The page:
Stormwater runoff has been known to cause increases in bacterial loadings in urban streams. However, little is known about its impacts on antibiotic resistance genes (ARGs) in urban watersheds. This study was performed to characterize the ARG composition of various environmental compartments of an urban watershed and to quantify their contributions of microbes and ARGs to an urban stream under wet weather conditions. Shotgun metagenomic results showed that the ARG abundance in wet weather flow was significantly higher than in base flow. Multidrug resistance genes were the most common ARG type across environmental samples. Vancomycin resistance genes were abundant in embankment soil and street sweeping samples. Analyses using SourceTracker estimated storm drain outfall water to be the biggest contributor of microbes (54-57%) and ARGs (82-88%) in the urban stream during wet weather flows. Furthermore, results on street sweepings showed that wash-off from streets was the biggest known contributor of microbes (41-45%) and ARGs (92-96%) in storm drain outfall water. Pantoea and Pseudomonas were associated with the highest numbers of ARGs and were most abundant in stormwater-related samples. Results from this study can advance our knowledge about ARGs in urban streams, an important medium linking environmental ARGs to the general public.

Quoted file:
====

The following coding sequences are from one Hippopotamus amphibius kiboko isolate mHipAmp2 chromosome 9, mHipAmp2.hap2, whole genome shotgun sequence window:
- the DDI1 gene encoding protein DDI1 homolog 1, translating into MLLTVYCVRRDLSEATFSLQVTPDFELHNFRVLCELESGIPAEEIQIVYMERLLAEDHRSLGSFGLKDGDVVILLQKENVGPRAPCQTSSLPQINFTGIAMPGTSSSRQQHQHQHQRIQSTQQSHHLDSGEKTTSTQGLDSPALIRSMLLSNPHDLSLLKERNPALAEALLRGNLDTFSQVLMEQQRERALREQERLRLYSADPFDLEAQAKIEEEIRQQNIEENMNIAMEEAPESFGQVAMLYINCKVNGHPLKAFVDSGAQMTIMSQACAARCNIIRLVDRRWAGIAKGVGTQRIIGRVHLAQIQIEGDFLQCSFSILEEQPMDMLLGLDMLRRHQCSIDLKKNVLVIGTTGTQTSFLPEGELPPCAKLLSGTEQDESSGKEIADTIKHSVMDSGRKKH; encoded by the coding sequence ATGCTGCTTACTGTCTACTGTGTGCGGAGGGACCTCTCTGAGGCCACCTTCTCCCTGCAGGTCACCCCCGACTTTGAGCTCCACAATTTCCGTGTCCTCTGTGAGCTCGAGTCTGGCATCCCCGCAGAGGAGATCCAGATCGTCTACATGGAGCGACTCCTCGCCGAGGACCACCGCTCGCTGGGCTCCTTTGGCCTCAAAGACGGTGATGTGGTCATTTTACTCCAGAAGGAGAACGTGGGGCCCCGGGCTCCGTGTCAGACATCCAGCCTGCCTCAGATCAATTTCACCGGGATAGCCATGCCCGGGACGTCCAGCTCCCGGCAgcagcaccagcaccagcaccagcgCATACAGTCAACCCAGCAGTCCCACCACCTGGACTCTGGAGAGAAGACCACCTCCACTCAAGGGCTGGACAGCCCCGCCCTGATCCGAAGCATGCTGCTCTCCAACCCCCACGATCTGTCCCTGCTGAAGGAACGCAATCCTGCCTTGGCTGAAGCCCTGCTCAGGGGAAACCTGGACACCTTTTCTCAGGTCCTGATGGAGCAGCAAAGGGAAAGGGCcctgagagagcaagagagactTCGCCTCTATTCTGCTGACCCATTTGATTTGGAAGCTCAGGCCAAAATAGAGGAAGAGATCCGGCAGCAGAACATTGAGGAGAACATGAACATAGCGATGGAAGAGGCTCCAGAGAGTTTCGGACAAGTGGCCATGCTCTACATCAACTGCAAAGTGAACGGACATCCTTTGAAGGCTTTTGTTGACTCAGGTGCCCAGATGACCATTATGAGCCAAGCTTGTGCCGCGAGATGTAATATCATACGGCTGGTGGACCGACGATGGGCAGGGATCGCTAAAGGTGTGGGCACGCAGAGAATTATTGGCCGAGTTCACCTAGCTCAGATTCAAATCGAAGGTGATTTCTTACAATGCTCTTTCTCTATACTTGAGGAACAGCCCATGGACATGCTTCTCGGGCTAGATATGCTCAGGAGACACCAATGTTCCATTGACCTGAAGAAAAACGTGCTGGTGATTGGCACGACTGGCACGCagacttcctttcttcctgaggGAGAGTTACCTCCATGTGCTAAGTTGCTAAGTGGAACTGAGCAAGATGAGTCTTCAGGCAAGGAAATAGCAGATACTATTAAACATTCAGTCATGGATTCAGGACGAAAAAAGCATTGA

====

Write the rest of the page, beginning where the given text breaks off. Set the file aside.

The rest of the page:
ASJC Scopus subject areas
- Environmental Chemistry